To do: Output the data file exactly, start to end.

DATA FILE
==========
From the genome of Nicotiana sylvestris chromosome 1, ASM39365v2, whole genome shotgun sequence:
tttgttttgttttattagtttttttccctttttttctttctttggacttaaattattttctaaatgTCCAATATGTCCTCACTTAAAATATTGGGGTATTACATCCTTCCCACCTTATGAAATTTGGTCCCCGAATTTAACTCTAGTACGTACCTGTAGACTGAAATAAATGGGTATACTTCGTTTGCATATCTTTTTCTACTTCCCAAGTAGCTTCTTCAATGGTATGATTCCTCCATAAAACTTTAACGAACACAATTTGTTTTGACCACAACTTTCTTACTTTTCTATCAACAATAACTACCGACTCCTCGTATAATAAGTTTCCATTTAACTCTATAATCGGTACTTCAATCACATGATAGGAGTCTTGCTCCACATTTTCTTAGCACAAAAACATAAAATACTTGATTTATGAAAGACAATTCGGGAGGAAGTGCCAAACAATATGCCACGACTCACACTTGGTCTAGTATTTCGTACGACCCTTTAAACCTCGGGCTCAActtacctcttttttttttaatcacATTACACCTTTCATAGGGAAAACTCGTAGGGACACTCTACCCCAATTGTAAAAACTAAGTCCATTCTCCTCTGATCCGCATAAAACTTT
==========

From the genome of Nicotiana sylvestris chromosome 1, ASM39365v2, whole genome shotgun sequence:
tttgttttgttttattagtttttttccctttttttctttctttggacttaaattattttctaaatgTCCAATATGTCCTCACTTAAAATATTGGGGTATTACATCCTTCCCACCTTATGAAATTTGGTCCCCGAATTTAACTCTAGTACGTACCTGTAGACTGAAATAAATGGGTATACTTCGTTTGCATATCTTTTTCTACTTCCCAAGTAGCTTCTTCAATGGTATGATTCCTCCATAAAACTTTAACGAACACAATTTGTTTTGACCACAACTTTCTTACTTTTCTATCAACAATAACTACCGACTCCTCGTATAATAAGTTTCCATTTAACTCTATAATCGGTACTTCAATCACATGATAGGAGTCTTGCTCCACATTTTCTTAGCACAAAAACATAAAATACTTGATTTATGAAAGACAATTCGGGAGGAAGTGCCAAACAATATGCCACGACTCACACTTGGTCTAGTATTTCGTACGACCCTTTAAACCTCGGGCTCAActtacctcttttttttttaatcacATTACACCTTTCATAGGGAAAACTCGTAGGGACACTCTACCCCAATTGTAAAAACTAAGTCCATTCTCCTCTGATCCGCATAAAACTTT